How We Met: Running for Their Lives
Mike and Melissa conquer races and health issues
Photo, top by Douglas Foulke
Mike Rodgers had good reason for his seemingly unquenchable thirst. The office water fountain was located in close proximity to the workspace of a very attractive woman named Melissa, and he wanted to meet her.
The water fountain wasn’t visible from Mike’s office so his team sent him frequent “Melissa alerts” whenever she was in the area. He would then sprint to the fountain for a hopeful meeting.
Mike, then a divorced father of three, was a confirmed bachelor working at James River Paper Company in Norwalk and wasn’t looking for a new relationship. But surprisingly, he looked forward to those “Melissa alerts.” A mutual friend orchestrated for the two to meet. But once they did, Mike thought, “What do I do next?”
Mike has always been an avid runner. Around town he is called Coach Mike and is an upbeat track organizer of the Ridgefield Bicycle Sport Club. He has competed in over 30 triathlons including the popular TriRidgefield. So, unsurprisingly, he decided to ask Melissa on a “running date.”
For her part, Melissa thought Mike was cute—so when he asked her for an after-work run, she agreed. “I wasn’t actually a runner, but I was fit and worked out,” says Melissa, a yoga instructor at Basil Yoga Center and The Gym in Ridgefield. Still, she trained for the entire week before their date.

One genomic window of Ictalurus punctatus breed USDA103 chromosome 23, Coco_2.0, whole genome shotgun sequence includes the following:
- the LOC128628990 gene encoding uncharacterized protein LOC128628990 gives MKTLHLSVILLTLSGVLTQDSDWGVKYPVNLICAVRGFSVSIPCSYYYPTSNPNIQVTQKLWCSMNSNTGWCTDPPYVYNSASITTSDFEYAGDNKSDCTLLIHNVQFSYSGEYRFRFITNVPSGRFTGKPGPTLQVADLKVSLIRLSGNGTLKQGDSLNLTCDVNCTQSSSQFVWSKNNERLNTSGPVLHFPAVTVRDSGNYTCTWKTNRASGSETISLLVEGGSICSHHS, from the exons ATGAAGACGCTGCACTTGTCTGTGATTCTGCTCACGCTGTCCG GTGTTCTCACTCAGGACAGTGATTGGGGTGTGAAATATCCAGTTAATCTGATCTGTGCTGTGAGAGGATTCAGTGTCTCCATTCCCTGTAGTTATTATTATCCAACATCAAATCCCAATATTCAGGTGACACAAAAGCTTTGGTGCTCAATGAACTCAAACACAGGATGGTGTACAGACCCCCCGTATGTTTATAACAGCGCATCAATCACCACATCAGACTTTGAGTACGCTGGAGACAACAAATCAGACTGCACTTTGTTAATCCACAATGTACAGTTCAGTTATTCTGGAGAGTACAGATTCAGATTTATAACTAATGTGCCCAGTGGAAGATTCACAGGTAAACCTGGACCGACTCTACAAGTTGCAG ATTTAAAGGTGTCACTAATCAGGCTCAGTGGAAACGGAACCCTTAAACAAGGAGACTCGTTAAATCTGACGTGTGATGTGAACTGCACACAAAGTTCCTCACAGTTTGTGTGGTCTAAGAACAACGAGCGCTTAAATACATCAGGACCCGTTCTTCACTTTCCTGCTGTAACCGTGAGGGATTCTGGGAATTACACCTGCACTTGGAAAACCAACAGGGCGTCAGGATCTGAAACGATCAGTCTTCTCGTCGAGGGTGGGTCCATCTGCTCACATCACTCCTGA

“That said, I’m sure nerves and adrenalin were behind my impressive pace,” she says.
Three years and many running dates later, Mike decided to surprise Melissa with a marriage proposal during a trip to Napa. He bought a ring and secured reservations at French Laundry, an exclusive restaurant.
On the trip, Melissa couldn’t help noticing that Mike nervously carried his briefcase everywhere. She recalls: “I thought, OK, lighten.”
When Mike at last pulled a ring from his briefcase and proposed, his odd behavior finally made sense. They married at St. Stephen’s Church followed by a reception at Silver Spring Country Club. Ten months later, Melissa hung up her running shoes in favor of yoga when she became a mom. The couple has three children (along with Mike’s three) and two grandchildren.
Not only are the Rodgers unique in their dedication to health and fitness, but also for how they handle challenges. Melissa infuses her classes with humor and offers philosophical tidbits as “nothing changes unless it changes.”
Mike is an inspiring coach who trained a friend throughout throat cancer treatments so he could compete in TriRidgefield. Two years ago, when Mike received his own devastating prostate-cancer diagnosis, he set an ambitious goal to compete in the popular triathlon just 16 weeks after his surgery.
For motivation, Mike wore TriRidgefield shirts from earlier races to his chemo treatment as well as into surgery, always keeping in mind that a slower race time can still win the personal race.
With Melissa leading the cheering, a tearful Mike crossed the finish line bettering his pre-cancer time. This year this inspiring couple celebrates their 20th anniversary, Mike’s two years being cancer free, and his 11th TriRidgefield.